29 Jan 2013 at 17:12

Here’s a short Daily Politics film with an ensuing discussion with Jo Coburn and myself about falling out of love with politics. The hook was my blogpost from a few days ago (scroll down).

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Iain interviews Simon Danzcuk on Sexting

Frank interview and searching questions

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Video: The LibDems Have Acted Shamelessly on Boundary Changes

29 Jan 2013 at 16:20















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Earlier on the Daily Politics I debated the proposed boundary changes with LibDem Peer Lord Rennard and YouGov’s Peter Kellner. See how you think I did. Lord R looked a little uncomfortable at times when I pointed out a few home truths about LibDem behaviour!

The result of the vote in the House of Commons has just come through. The government lost 292-334 and there seem to have been a few Tory rebels. Tim Shipman has names David Davis, Philip Davies, John Baron and Richard Shepherd all voted with Labour. They need to examine their consciences on this. But more importantly so do the LibDems. They’ve acted like spoilt schoolchildren, as I explain in the video!

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Policy

Why I Would Divert Childcare Funds to Sink Estates

29 Jan 2013 at 08:44

OK, you might say I don’t have a right to a view on this. I’m male, gay, and don’t have children, but I am a taxpayer, so that surely gives me a right. Anyway, deep breath, here goes.

Why, dear reader, why is it that middle class parents think that the rest of us should subsidise their childcare needs? When people have children, don’t they consider these issues before they decide to have them? If not, why not? It may seem a callous thing to say, but if you can’t afford to have kids, don’t have them. But surely that’s the responsible thing to do. Middle class parents who don’t think about how they will need to change lifestyles are just as irresponsible as the mythical single mother who deliberately gets herself pregnant to get a council flat. In fact, they are worse. At least the single mother is capable of rational choice.

So when I hear Children’s Minister Liz Truss bleating on about how she can’t find a nursery place for love nor money my sympathy is somewhat limited. Why? Because her solution seems not only to be to encourage private providers to provide more places, it is for the government to provide more subsidy. And in that, she is supported by the Prime Minister. I just don’t see that government has a role here beyond imposing minimal regulation on private sector nurseries. Fine, if the government wants to get into the nursery provision business, let it do so but charge commercial rates.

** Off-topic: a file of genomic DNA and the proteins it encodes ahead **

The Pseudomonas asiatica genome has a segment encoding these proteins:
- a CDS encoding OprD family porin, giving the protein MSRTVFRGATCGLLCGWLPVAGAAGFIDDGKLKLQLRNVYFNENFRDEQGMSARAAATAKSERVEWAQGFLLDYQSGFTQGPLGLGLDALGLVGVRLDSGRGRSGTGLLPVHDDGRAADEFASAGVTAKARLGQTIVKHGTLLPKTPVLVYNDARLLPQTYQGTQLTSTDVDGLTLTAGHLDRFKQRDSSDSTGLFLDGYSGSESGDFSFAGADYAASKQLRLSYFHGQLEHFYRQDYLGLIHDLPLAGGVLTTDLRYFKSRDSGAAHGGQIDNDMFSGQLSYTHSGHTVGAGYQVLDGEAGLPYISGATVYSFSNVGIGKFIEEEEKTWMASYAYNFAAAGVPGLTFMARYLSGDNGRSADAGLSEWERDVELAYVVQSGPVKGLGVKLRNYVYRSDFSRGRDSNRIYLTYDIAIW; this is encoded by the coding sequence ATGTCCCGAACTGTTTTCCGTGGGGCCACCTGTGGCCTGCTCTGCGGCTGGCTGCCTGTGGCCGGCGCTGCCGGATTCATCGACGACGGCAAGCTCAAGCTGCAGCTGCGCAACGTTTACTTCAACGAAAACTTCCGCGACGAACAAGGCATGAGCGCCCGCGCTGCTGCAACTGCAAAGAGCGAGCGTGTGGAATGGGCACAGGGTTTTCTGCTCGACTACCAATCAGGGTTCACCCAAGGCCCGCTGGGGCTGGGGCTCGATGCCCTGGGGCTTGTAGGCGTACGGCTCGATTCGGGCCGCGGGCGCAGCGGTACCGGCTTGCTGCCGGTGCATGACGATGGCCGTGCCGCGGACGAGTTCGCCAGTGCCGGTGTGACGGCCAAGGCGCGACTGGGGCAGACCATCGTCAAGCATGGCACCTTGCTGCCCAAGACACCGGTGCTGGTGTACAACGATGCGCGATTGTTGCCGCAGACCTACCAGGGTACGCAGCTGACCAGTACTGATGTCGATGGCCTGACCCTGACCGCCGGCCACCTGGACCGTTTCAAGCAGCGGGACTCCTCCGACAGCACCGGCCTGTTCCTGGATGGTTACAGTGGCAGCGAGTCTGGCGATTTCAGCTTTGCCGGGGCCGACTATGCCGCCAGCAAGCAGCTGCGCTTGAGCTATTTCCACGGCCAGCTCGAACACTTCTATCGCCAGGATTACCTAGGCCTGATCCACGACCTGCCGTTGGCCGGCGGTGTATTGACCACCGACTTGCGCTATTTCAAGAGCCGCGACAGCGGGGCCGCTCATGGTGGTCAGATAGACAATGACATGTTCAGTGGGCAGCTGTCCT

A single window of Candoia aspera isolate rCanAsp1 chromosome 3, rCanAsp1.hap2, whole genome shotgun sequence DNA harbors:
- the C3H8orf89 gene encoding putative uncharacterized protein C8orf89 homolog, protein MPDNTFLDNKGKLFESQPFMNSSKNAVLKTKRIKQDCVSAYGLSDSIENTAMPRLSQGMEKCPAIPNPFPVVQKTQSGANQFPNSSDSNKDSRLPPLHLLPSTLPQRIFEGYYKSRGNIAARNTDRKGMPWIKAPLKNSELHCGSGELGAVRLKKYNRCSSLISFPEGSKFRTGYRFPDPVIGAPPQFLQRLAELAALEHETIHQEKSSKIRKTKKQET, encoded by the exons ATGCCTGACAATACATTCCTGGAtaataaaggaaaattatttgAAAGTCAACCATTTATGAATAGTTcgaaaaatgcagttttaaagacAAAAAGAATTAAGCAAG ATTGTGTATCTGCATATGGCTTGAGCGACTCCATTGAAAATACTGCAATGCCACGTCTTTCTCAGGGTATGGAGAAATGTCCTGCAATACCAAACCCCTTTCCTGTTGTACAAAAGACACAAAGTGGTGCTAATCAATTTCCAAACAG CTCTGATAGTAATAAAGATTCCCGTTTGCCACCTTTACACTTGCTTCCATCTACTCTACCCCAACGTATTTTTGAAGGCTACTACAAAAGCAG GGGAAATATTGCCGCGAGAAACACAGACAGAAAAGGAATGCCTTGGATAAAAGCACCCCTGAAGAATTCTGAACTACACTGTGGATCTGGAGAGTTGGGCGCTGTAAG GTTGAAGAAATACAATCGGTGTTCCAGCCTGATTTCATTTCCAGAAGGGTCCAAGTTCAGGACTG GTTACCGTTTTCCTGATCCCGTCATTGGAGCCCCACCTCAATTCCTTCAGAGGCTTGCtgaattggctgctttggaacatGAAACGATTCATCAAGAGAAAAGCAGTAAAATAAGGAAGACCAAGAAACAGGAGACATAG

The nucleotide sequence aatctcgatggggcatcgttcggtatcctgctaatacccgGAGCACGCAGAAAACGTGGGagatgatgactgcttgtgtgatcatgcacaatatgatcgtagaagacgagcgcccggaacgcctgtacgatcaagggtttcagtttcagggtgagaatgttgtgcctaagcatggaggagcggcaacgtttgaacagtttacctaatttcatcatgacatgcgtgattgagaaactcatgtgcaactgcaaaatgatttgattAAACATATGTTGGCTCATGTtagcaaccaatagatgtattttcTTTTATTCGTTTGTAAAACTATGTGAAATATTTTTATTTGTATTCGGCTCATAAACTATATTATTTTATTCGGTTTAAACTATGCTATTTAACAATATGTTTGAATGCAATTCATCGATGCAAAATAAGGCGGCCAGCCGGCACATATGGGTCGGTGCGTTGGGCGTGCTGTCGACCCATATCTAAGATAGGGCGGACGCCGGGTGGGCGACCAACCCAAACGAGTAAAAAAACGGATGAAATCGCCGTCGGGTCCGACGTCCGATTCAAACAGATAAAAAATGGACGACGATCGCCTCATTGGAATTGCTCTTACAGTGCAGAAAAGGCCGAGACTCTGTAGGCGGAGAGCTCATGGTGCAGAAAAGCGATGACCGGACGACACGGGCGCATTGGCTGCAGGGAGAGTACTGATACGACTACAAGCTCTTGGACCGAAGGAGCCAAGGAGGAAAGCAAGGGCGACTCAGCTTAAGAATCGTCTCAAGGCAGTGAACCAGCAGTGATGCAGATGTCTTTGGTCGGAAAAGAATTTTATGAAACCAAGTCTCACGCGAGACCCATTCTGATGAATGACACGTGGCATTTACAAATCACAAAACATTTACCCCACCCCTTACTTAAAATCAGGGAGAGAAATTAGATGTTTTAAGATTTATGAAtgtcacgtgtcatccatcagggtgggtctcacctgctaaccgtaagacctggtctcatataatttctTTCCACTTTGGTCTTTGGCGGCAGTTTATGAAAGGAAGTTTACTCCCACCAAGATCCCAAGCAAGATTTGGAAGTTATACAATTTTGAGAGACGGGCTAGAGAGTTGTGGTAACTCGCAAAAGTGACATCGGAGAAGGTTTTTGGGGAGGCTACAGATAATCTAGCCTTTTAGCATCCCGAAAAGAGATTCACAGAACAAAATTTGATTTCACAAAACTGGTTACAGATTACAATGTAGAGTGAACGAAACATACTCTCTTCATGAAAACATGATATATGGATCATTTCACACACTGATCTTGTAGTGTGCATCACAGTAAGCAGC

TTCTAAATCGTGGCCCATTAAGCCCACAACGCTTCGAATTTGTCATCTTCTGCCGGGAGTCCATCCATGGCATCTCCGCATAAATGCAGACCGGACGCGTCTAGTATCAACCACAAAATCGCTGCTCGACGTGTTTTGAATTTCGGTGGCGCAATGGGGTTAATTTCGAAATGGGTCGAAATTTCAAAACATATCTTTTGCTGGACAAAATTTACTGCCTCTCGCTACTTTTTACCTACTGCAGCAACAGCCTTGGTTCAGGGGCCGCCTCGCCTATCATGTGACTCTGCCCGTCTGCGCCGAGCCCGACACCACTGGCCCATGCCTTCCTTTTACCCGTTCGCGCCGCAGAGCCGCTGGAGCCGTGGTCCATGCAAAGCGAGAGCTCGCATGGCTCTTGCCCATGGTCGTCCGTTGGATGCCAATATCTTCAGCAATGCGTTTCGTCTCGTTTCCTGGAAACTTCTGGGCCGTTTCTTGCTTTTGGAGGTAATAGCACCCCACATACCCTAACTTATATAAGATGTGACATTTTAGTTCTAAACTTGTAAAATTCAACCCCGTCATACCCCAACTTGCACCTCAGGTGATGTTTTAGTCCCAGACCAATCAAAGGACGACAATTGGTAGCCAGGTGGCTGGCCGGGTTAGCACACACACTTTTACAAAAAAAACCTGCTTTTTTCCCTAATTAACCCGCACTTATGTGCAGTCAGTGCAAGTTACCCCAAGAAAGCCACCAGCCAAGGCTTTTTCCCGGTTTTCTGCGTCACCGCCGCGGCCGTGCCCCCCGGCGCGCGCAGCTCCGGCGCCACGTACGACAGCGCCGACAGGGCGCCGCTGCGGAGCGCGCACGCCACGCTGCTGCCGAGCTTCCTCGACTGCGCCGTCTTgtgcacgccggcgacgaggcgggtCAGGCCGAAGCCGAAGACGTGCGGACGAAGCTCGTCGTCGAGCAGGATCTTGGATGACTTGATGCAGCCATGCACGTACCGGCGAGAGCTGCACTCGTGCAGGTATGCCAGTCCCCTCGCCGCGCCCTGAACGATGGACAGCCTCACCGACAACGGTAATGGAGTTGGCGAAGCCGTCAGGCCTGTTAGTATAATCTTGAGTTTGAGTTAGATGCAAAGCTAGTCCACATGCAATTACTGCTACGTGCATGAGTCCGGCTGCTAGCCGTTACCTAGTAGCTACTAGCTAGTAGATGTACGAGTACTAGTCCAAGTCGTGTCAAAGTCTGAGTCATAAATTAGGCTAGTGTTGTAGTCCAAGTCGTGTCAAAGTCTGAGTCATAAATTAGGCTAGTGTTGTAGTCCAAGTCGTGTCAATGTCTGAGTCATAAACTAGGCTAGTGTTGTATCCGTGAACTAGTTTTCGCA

The aim of encouraging women back into the workplace may be a laudable one, but isn’t encouraging mothers or fathers to stay at home to rear their children an equally laudable one. [cue feminist outrage]? it is stay at home mothers and fathers we should be supporting – parents who put their children before their careers. They are the ones who are making the real sacrifices, but do they ever get a mention in this debate? Very rarely.

Listen, I’m not having a go at parents who through economic necessity have to go back to work as soon as they have a child. But I am having a go at middle class yummy mummies and daddies who seem to think it is their God given right to have children and hang the consequences for the rest of us. it is not government’s job, or the taxpayer’s job to solve their self made problems for them.

If we have extra money to spend to improve the life prospects of children let’s spend it where it is really needed – in the sink estates. That’s where the real childcare problems are. Give the money to Louise Casey. She’d spend it far more wisely than well meaning Department of Education civil servants.

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LBC Book Club: Iain Dale talks to Michael Dobbs

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Books

Book Review: West Ham - The Inside Story by Tony Cottee

28 Jan 2013 at 22:18